6. Establish a Data Governance council with each functional area represented to ensure that data-related decisions are made universally.

No one team should feel left out from contributing to the project, so by having a council, you are inclusive of all needs and opinions, you are able to get your findings validated collectively, and you are enabled to get buy-in from all stakeholders for any changes or harmonizations that may be required, the need for which is frequently more common than not. 

7. Establish definitions and rules for the Data Lifecycle and how it is accessed and used from creation to retirement.

What is the process to get data created or updated? Who needs to know about which change to any data? Who should have access to what data? How often is the data cleansed? How is the data protected? How is the data reviewed and removed from use? These are just some of the questions that require clarity to ensure that your organization is in control of its data rather than at its mercy. 

8. Develop and foster a culture of Data Stewardship to ensure your data governance initiatives sustain and continue to generate value.  

Data Stewardship as a culture takes concerted effort and attention to implement and to mature into a potent arm of business intelligence. Data Stewards are champions that lead during and after the project to ensure that data is getting the attention it needs and that the organization doesn’t fall back into bad data habits. The success of any data project should be measured in its lasting effect one or more years out, so do not overlook the opportunity to provide lasting business value by creating a robust Data Stewardship framework.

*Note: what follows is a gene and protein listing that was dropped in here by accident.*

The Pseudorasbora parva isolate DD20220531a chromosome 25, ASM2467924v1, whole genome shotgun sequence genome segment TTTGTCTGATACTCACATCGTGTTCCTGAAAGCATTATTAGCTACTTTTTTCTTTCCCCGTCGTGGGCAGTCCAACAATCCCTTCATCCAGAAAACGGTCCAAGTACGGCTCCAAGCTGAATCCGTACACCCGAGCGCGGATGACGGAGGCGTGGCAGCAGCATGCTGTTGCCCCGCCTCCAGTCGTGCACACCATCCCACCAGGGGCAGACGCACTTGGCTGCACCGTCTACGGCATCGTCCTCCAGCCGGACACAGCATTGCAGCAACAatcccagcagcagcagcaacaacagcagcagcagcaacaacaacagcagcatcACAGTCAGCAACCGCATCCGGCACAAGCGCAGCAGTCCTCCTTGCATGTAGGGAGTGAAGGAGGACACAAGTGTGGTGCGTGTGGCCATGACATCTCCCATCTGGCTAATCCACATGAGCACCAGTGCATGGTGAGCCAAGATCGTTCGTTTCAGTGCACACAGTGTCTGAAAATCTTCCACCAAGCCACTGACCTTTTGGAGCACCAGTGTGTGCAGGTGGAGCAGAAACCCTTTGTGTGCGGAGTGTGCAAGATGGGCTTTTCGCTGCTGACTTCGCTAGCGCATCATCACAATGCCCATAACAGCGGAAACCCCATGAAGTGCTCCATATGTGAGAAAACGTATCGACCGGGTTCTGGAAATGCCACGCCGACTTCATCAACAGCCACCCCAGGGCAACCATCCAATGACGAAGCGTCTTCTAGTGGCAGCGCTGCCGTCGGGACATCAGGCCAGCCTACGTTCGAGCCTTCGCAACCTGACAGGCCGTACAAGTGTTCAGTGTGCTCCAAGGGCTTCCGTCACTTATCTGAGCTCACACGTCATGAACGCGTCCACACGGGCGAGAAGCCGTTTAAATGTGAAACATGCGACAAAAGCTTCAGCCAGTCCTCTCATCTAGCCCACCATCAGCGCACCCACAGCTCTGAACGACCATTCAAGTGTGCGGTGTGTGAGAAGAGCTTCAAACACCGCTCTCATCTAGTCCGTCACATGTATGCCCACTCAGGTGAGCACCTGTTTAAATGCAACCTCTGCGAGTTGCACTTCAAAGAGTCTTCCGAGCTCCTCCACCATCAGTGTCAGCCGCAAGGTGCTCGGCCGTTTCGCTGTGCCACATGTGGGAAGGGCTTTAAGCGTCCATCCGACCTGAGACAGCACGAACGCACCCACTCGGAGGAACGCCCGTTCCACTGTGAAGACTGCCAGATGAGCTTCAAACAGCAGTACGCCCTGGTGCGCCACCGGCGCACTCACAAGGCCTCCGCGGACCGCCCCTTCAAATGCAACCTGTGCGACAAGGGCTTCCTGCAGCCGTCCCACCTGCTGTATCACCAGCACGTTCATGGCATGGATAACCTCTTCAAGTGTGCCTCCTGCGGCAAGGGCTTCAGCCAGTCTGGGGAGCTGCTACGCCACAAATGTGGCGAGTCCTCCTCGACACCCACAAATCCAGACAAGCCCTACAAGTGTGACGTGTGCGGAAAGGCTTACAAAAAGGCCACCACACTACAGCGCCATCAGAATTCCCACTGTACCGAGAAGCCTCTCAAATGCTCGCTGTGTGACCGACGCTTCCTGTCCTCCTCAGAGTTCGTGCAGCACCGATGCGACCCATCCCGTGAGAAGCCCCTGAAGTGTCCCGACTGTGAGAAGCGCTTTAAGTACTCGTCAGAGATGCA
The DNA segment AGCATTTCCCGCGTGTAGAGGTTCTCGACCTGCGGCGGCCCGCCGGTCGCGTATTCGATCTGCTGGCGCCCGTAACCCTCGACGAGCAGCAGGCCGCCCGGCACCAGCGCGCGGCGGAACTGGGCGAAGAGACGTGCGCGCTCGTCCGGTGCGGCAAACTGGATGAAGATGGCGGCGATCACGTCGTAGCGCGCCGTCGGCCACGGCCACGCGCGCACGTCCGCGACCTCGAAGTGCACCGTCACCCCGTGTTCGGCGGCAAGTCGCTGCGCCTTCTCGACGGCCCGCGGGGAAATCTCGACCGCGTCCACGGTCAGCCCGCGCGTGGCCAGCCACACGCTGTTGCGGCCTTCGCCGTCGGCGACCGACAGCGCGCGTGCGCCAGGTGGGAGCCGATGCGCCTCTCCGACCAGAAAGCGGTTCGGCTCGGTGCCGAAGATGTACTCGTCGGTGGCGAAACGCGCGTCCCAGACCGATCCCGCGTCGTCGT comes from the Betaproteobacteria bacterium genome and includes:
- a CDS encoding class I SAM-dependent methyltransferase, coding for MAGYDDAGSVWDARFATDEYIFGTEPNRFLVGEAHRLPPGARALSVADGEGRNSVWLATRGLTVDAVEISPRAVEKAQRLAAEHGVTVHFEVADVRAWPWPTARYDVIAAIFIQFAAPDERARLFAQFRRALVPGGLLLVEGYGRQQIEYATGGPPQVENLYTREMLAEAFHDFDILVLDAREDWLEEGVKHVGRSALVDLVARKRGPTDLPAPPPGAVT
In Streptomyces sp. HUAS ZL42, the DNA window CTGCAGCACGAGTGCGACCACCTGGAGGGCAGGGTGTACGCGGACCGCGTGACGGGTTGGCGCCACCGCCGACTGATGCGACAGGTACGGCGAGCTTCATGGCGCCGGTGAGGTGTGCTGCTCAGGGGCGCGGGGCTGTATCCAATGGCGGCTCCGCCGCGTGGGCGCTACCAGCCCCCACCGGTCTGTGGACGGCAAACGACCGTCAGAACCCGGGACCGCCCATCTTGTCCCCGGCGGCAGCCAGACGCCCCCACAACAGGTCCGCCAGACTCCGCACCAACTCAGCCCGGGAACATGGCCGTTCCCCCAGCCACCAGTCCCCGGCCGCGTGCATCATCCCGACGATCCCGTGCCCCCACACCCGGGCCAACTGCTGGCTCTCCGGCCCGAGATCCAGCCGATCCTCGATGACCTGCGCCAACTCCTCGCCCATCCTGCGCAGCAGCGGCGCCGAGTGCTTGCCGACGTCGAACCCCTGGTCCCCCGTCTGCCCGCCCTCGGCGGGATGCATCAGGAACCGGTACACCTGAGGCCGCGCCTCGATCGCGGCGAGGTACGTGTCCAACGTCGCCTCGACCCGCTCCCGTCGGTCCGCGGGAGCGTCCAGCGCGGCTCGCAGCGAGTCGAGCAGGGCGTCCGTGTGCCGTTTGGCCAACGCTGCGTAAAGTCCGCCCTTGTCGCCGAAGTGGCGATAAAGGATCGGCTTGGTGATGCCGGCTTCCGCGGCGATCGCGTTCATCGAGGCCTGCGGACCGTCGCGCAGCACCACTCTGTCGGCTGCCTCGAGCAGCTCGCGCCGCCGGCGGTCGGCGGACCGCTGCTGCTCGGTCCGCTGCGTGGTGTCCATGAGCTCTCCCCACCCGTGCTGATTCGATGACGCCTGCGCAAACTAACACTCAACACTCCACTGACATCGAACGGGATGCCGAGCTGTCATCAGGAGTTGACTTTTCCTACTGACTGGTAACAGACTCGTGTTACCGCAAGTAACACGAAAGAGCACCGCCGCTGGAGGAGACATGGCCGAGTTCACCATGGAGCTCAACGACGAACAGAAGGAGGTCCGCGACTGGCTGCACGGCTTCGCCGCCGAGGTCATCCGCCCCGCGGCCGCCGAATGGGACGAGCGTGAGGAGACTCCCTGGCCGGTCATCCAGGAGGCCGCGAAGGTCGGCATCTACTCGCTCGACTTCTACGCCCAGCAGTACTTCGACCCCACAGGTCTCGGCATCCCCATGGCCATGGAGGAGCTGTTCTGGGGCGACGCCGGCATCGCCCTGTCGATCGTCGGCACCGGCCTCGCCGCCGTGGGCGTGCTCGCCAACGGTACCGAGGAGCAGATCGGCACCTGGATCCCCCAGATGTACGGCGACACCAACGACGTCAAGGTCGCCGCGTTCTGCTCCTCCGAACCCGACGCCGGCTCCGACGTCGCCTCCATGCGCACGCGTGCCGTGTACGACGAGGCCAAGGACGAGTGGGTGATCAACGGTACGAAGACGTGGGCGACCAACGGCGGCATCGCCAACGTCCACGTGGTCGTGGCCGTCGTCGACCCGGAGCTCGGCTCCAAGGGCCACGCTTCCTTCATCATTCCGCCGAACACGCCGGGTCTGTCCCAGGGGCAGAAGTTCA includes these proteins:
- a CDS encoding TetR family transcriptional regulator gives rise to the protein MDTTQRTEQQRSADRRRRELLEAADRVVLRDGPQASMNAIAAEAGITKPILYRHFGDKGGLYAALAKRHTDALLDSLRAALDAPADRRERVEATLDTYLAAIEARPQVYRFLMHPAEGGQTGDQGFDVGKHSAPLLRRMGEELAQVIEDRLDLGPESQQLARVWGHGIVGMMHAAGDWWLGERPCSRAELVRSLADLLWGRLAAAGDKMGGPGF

9. Develop and publish meaningful metrics to show improvement and progress against business objectives.

Leadership will want to see substantive evidence that your Data Governance initiative is positioned to succeed, so make sure to establish a regular cadence to share metrics and reports. Metrics should always refer back to the underlying business objectives to demonstrate attainment against business value. Data initiatives frequently have the ability to start generating value during the initiative well before completion, as any incremental improvement in data quality and availability can generate immediate insights to drive better decision making. Use these opportunities to refine the plan, solicit feedback and clarify evolving business needs to maintain your Data Governance initiative’s focus and value proposition.  

Data Governance shouldn’t be an option at the bottom of a long list of priorities. As an organization grows, the need for rules and processes around data only increases. Starting early will ensure that, even at scale, data is manageable and effective in its use. So rather than being an afterthought, transform your enterprise data to be the key driver to unlock additional capabilities across your organization.